When people appreciate my final products, I feel delighted.
The pain of portrait photoshoot
I learn portrait photoshoot through the hard way. Unless you are a genius or born talent for photography, you have to practise a lot in order to improve. Taking the initial step is always the toughest thing to do. I have started off by approaching “models” online for TFCD photoshoot, mainly via Facebook, and most of the time, my effort would end in vain or disgust.
Firstly, whether the model is your online or offline friend, you may not even get a reply somehow. Secondly, you may get a very harsh reply if the model is in a foul mood. Often, the models may even say “yes”, waste your time and effort to plan for everything, before changing their minds. I have met models who vanish into the thin air days before the shoot or cancel it just an hour before the photoshoot with nonsensical excuses.
I have met models who can do anything except two – “this” and “that”. Basically, they would just grumble about anything perfectly saint for normal human beings. I have met models who, probably unintentionally, treat it that they are paying me high fee for taking their photos. While some of them should simply pass a camera to their grandmas while they can become their own directors and photo editors.
By referring anyone as “model”, I do not mean professional model. She can be just anyone who is my potential subject and she may come in different sizes. Therefore, it can be quite hurting to get a negative response from certain kind of “model” who may not be suitable in the first place.
Even for successful photoshoots, I may have to endure hardship, such as lateness of the models. It is a pain to get up early especially when I always sleep at late hour, and stone while waiting for acknowledgement. Sometimes, the “golden hours” for morning shoot are missed.
I love different kinds of photoshoot
My primary objective for photoshooting is to capture all the precious moments. I love snapshots because they are more natural. Therefore, I enjoy phototaking for events.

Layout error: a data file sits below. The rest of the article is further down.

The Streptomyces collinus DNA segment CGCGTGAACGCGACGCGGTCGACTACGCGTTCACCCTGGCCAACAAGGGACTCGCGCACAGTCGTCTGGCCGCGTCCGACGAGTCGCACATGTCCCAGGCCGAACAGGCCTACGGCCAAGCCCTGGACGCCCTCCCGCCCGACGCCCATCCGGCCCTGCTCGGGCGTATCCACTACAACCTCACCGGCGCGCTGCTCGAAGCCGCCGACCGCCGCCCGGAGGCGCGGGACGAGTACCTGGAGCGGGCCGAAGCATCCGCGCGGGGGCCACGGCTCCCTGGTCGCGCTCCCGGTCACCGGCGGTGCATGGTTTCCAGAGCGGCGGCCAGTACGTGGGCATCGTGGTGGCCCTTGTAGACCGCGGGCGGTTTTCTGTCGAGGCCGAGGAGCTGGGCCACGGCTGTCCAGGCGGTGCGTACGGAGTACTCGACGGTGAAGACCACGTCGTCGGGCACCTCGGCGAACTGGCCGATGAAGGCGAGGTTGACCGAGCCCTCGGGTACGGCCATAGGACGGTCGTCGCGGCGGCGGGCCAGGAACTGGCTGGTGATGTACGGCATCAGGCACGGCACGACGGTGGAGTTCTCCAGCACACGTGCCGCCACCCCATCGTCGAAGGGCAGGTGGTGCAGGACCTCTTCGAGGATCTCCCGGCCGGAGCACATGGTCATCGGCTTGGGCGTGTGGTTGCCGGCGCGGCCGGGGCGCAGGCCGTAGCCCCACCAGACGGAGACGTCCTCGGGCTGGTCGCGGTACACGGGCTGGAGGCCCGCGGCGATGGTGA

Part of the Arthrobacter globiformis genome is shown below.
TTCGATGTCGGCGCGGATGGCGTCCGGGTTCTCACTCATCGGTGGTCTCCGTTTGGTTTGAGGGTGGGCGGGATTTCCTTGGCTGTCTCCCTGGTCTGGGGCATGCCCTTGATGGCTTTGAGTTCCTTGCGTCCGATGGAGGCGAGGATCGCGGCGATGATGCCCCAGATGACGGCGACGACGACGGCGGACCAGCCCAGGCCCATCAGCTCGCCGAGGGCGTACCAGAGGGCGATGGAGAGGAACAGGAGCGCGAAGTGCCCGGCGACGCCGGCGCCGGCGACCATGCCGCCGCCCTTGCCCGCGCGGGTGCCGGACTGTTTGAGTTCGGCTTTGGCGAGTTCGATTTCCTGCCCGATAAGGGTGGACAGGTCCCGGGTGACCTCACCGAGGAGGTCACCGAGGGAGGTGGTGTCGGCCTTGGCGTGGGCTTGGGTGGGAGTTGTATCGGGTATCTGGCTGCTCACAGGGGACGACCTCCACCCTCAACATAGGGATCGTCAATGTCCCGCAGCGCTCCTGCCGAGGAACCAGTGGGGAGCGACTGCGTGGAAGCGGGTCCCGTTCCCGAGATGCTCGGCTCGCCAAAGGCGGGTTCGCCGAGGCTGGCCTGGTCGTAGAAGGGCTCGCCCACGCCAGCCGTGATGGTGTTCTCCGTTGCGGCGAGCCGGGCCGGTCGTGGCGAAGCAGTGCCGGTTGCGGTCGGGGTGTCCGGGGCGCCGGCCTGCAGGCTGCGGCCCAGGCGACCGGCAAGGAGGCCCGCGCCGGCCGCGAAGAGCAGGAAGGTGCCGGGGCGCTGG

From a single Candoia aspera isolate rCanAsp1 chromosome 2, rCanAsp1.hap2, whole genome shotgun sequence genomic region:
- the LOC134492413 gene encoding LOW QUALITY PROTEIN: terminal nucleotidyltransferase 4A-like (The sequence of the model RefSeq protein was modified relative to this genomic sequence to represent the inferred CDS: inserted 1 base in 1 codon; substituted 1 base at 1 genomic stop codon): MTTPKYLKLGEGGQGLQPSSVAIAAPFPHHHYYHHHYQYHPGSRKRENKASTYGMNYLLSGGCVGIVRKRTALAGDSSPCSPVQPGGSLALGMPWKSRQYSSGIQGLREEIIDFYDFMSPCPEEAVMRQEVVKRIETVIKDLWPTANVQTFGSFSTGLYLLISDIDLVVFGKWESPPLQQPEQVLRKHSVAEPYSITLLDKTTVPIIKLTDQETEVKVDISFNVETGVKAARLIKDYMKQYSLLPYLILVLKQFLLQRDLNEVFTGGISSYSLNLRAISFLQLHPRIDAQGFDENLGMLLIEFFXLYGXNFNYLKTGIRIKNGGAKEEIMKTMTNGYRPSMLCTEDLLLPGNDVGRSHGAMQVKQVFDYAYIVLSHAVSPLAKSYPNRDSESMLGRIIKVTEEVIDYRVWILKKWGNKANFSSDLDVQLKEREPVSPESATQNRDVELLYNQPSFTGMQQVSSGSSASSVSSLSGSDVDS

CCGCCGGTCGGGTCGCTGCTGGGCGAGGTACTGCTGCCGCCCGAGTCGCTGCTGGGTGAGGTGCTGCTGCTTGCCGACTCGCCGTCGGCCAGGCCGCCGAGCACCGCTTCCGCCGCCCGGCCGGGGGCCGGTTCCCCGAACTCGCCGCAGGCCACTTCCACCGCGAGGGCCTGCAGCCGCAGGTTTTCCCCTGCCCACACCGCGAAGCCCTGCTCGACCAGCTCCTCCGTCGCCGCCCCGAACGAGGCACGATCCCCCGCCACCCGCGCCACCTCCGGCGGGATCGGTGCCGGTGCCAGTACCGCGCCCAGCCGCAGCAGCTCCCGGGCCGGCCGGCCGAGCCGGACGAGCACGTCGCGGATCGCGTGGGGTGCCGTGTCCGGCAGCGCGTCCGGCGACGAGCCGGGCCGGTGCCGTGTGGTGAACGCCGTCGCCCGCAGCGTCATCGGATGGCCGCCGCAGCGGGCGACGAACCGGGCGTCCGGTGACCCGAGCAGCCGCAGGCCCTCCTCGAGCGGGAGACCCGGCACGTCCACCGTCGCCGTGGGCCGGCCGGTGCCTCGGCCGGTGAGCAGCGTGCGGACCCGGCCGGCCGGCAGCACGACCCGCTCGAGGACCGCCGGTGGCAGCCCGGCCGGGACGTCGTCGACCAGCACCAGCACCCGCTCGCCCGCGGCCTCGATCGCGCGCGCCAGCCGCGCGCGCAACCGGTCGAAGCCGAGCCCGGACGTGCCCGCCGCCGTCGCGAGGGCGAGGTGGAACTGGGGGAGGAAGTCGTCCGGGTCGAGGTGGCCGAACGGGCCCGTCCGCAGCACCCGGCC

Photography is an art to me. It allows me to communicate with others. Every photo is unique because of factors such as composition, angle and lighting, thus, it can show a photographer’s character. Buildings, objects and scenery are some of my love.
My greatest goal is to master portrait photoshoot. Every person has his or her good and bad features and I wish to be skilful enough to produce excellent products for anyone.
My First Camera
My interest for photography began as early as during elementary school days. Since I was from a financially poor family, owning a 200 bucks family camera was more than a luxury, let alone buying the film and developing the photographs. This barrier had buried my hobby.
It was during my polytechnic days when the technology brought my dream to live. The invention of digital camera had overcome the cost of buying film and developing them into hard copy photographs. The decision to buy my first camera was still difficult though, as I was still struggling to fill my stomach with my dad’s insurance claim drying up.
I paid $180 for my first digital camera – Samsung Digimax 50 Duo. The neighbourhood shop owner must have thought that I was very pathetic. The camera could only produce 0.3 megapixel photos. Although it was a digital camera, nobody would expect it to come without a LCD screen to check if I needed to retake any photo. A digital camera with a LCD screen would cost around $100 more during that time.
I loved my camera being small and portable that I brought it along with me wherever I went. However, not every friend appreciated me trying to capture every precious moment.